Three additional examples of aryl halide nucleophilic substitution are presented on the right. Only the 2- and 4-chloropyridine isomers undergo rapid substitution, the 3-chloro isomer is relatively unreactive. Nitrogen nucleophiles will also react, as evidenced by the use of Sanger's reagent for the derivatization of amino acids. The resulting N-2,4-dinitrophenyl derivatives are bright yellow crystalline compounds that facilitated analysis of peptides and proteins, a subject for which Frederick Sanger received one of his two Nobel Prizes in chemistry.

Additional Examples

Such addition-elimination processes generally occur at sp2 or sp hybridized carbon atoms, in contrast to SN1 and SN2 reactions. When applied to aromatic halides, as in the present discussion, this mechanism is called SNAr. Some distinguishing features of the three common nucleophilic substitution mechanisms are summarized in the following table.


Number of Steps

Bond Formation Timing

Carbon Hybridization



After Bond Breaking

Usually sp3



Simultaneous with
Bond Breaking

Usually sp3



Prior to Bond Breaking

Usually sp2

2. Elimination

There is good evidence that the synthesis of phenol from chlorobenzene does not proceed by the addition-elimination mechanism (SNAr) described above. For example, treatment of para-chlorotoluene with sodium hydroxide solution at temperatures above 350 ºC gave an equimolar mixture of meta- and para-cresols (hydroxytoluenes). Chloro and bromobenzene reacted with the very strong base sodium amide (NaNH2 at low temperature (-33 ºC in liquid ammonia) to give good yields of aniline (aminobenzene). However, ortho-chloroanisole gave exclusively meta-methoxyaniline under the same conditions. These reactions are described by the following equations.


The explanation for this curious repositioning of the substituent group lies in a different two-step mechanism we can refer to as an elimination-addition process. The intermediate in this mechanism is an unstable benzyne species, as displayed in the above illustration by clicking the "Show Mechanism" button. In contrast to the parallel overlap of p-orbitals in a stable alkyne triple bond, the p-orbitals of a benzyne are tilted ca.120º apart, so the reactivity of this incipient triple bond to addition reactions is greatly enhanced. In the absence of steric hindrance (top example) equal amounts of meta- and para-cresols are obtained. The steric bulk of the methoxy group and the ability of its ether oxygen to stabilize an adjacent anion result in a substantial bias in the addition of amide anion or ammonia.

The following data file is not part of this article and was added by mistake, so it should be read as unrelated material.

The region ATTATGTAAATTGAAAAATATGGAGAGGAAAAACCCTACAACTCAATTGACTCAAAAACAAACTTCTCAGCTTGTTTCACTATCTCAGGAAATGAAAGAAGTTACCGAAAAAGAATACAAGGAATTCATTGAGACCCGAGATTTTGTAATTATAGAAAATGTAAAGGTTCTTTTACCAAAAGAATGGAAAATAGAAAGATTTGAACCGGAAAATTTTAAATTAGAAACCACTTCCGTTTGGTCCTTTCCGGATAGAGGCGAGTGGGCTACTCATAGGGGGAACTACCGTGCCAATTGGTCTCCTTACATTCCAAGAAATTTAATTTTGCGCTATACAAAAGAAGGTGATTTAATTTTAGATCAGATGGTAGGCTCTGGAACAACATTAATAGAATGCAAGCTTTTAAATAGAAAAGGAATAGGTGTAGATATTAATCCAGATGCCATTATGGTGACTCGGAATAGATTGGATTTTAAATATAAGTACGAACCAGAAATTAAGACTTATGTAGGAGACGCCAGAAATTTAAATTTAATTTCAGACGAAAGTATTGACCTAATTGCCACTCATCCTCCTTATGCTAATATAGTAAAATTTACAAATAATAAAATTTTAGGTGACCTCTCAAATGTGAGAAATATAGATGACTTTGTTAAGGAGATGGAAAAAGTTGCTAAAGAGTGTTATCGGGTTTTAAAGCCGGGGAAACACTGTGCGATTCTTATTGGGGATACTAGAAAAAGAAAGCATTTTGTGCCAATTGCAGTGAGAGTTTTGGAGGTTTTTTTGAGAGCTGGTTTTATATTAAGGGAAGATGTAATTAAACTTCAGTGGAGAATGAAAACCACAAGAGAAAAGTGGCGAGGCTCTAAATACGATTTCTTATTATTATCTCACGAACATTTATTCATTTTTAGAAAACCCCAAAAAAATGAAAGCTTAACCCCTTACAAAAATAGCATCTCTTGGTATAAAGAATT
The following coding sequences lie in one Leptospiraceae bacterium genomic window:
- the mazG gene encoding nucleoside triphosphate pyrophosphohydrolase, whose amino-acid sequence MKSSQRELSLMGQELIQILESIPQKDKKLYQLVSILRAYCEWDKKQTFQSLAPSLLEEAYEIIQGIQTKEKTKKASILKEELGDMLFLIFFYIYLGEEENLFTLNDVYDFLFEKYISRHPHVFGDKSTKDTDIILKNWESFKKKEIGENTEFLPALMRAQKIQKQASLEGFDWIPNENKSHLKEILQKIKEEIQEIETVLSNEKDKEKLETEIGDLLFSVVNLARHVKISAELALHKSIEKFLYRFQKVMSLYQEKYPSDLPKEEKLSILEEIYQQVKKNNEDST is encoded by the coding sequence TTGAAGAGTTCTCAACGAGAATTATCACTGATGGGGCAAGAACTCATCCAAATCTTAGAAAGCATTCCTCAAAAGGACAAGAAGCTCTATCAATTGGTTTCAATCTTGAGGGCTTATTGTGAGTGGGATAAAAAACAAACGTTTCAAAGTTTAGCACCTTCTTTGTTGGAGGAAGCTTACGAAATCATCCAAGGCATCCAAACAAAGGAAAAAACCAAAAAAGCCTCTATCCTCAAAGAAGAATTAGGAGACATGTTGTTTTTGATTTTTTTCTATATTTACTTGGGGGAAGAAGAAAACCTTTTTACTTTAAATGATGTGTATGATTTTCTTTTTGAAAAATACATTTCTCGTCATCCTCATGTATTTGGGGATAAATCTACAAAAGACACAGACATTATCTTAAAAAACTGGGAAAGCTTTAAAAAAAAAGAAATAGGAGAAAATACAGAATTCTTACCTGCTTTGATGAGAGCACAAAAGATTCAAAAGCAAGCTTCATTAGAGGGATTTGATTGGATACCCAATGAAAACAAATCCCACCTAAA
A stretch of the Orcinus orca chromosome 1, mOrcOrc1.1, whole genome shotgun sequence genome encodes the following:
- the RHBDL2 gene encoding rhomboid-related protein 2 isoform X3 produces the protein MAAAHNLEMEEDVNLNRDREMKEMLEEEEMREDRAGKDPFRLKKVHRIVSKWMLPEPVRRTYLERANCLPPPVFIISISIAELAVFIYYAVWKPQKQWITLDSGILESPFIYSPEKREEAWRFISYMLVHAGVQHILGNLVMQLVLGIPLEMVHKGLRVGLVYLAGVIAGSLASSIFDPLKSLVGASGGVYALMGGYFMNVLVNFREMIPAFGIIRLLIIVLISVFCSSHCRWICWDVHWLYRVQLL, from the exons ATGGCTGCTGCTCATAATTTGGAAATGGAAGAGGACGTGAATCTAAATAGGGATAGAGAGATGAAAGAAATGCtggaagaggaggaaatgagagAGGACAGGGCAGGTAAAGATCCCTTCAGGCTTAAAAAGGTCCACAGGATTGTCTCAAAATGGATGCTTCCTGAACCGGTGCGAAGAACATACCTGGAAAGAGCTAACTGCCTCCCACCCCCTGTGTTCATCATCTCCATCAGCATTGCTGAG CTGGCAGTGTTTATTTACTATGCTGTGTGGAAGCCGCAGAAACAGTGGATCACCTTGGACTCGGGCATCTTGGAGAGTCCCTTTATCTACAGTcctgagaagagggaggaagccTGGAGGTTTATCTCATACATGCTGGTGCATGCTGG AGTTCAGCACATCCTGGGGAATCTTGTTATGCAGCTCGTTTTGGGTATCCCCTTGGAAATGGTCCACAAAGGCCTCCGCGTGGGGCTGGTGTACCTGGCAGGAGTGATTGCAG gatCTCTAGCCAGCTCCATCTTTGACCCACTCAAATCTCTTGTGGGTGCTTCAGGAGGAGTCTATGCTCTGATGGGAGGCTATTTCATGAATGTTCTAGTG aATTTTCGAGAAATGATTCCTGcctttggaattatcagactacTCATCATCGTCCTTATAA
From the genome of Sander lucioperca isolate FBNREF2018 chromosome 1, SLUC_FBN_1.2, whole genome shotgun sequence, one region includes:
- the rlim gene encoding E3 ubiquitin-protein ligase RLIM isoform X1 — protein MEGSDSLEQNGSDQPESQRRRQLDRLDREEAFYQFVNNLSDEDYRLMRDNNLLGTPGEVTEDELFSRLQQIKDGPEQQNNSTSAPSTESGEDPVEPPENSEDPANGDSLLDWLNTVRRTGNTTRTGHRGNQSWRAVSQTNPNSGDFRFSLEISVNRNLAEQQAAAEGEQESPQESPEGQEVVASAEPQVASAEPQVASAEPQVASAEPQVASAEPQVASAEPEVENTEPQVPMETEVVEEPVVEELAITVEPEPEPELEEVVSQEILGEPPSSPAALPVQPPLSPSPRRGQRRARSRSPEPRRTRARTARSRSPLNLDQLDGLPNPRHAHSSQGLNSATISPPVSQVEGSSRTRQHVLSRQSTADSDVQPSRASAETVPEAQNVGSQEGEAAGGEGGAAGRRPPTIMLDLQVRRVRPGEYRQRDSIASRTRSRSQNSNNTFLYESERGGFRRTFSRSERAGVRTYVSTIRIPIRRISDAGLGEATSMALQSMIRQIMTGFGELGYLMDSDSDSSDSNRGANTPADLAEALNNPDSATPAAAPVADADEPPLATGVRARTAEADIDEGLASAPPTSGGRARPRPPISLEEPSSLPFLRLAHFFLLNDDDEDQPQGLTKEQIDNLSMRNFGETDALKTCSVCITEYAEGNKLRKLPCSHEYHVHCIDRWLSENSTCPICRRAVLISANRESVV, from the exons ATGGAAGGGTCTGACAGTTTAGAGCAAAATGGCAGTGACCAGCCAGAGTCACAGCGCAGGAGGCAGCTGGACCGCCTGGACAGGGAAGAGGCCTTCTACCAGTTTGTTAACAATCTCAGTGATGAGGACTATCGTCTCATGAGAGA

For additional information about benzyne and related species , Click Here.

3. Addition

Although it does so less readily than simple alkenes or dienes, benzene adds hydrogen at high pressure in the presence of Pt, Pd or Ni catalysts. The product is cyclohexane and the heat of reaction provides evidence of benzene's thermodynamic stability. Substituted benzene rings may also be deduced in this fashion, and hydroxy-substituted compounds, such as phenol, catechol and resorcinol, give carbonyl products resulting from the fast ketonization of intermediate enols. Nickel catalysts are often used for this purpose, as noted in the following equations.

Benzene is more susceptible to radical addition reactions than to electrophilic addition. We have already noted that benzene does not react with chlorine or bromine in the absence of a catalyst and heat. In strong sunlight or with radical initiators benzene adds these halogens to give hexahalocyclohexanes. It is worth noting that these same conditions effect radical substitution of cyclohexane, the key factors in this change of behavior are the pi-bonds array in benzene, which permit addition, and the weaker C-H bonds in cyclohexane. The addition of chlorine is shown below; two of the seven meso-stereoisomers will appear if the "Show Isomer" button is clicked.


The Birch Reduction
Another way of adding hydrogen to the benzene ring is by treatment with the electron rich solution of alkali metals, usually lithium or sodium, in liquid ammonia. To see examples of this reaction, which is called the Birch Reduction, Click Here.

Practice Problems

The following problems review various aspects of aromatic chemistry. The first two questions review some simple concepts. The next two questions require you to analyze the directing influence of substituents. The fifth question asks you to draw the products of some aromatic substitution reactions. The sixth question takes you through a mutistep synthesis.